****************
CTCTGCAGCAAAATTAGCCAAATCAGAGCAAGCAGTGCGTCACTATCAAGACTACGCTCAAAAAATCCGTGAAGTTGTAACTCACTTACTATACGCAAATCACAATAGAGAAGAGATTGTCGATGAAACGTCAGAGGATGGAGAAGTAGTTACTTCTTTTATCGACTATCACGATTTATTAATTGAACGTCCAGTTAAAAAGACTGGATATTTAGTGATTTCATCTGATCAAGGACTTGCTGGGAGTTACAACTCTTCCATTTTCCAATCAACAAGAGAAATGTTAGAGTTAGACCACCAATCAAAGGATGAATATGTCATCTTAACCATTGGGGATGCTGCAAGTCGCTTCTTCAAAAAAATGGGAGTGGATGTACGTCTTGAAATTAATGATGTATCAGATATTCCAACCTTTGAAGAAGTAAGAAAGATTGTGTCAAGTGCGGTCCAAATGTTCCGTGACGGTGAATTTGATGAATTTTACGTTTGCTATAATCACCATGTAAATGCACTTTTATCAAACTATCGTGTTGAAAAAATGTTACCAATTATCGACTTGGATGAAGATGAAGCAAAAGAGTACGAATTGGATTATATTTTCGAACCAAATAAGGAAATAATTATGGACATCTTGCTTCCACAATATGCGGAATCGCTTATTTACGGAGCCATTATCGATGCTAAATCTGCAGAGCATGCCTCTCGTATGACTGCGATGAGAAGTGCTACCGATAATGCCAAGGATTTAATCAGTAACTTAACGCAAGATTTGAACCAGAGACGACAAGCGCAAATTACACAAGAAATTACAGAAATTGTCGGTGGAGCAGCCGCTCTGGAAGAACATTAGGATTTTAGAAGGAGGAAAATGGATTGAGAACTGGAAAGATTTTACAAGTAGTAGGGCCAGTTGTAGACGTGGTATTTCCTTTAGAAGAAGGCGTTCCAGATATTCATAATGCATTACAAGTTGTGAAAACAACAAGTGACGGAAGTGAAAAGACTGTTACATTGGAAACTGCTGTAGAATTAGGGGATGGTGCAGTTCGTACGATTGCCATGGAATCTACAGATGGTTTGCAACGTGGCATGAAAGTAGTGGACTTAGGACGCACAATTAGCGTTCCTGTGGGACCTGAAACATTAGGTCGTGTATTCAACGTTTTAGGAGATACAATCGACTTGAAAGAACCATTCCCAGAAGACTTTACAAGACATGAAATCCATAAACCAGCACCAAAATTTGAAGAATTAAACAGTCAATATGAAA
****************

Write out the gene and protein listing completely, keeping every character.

CTCTGCAGCAAAATTAGCCAAATCAGAGCAAGCAGTGCGTCACTATCAAGACTACGCTCAAAAAATCCGTGAAGTTGTAACTCACTTACTATACGCAAATCACAATAGAGAAGAGATTGTCGATGAAACGTCAGAGGATGGAGAAGTAGTTACTTCTTTTATCGACTATCACGATTTATTAATTGAACGTCCAGTTAAAAAGACTGGATATTTAGTGATTTCATCTGATCAAGGACTTGCTGGGAGTTACAACTCTTCCATTTTCCAATCAACAAGAGAAATGTTAGAGTTAGACCACCAATCAAAGGATGAATATGTCATCTTAACCATTGGGGATGCTGCAAGTCGCTTCTTCAAAAAAATGGGAGTGGATGTACGTCTTGAAATTAATGATGTATCAGATATTCCAACCTTTGAAGAAGTAAGAAAGATTGTGTCAAGTGCGGTCCAAATGTTCCGTGACGGTGAATTTGATGAATTTTACGTTTGCTATAATCACCATGTAAATGCACTTTTATCAAACTATCGTGTTGAAAAAATGTTACCAATTATCGACTTGGATGAAGATGAAGCAAAAGAGTACGAATTGGATTATATTTTCGAACCAAATAAGGAAATAATTATGGACATCTTGCTTCCACAATATGCGGAATCGCTTATTTACGGAGCCATTATCGATGCTAAATCTGCAGAGCATGCCTCTCGTATGACTGCGATGAGAAGTGCTACCGATAATGCCAAGGATTTAATCAGTAACTTAACGCAAGATTTGAACCAGAGACGACAAGCGCAAATTACACAAGAAATTACAGAAATTGTCGGTGGAGCAGCCGCTCTGGAAGAACATTAGGATTTTAGAAGGAGGAAAATGGATTGAGAACTGGAAAGATTTTACAAGTAGTAGGGCCAGTTGTAGACGTGGTATTTCCTTTAGAAGAAGGCGTTCCAGATATTCATAATGCATTACAAGTTGTGAAAACAACAAGTGACGGAAGTGAAAAGACTGTTACATTGGAAACTGCTGTAGAATTAGGGGATGGTGCAGTTCGTACGATTGCCATGGAATCTACAGATGGTTTGCAACGTGGCATGAAAGTAGTGGACTTAGGACGCACAATTAGCGTTCCTGTGGGACCTGAAACATTAGGTCGTGTATTCAACGTTTTAGGAGATACAATCGACTTGAAAGAACCATTCCCAGAAGACTTTACAAGACATGAAATCCATAAACCAGCACCAAAATTTGAAGAATTAAACAGTCAATATGAAA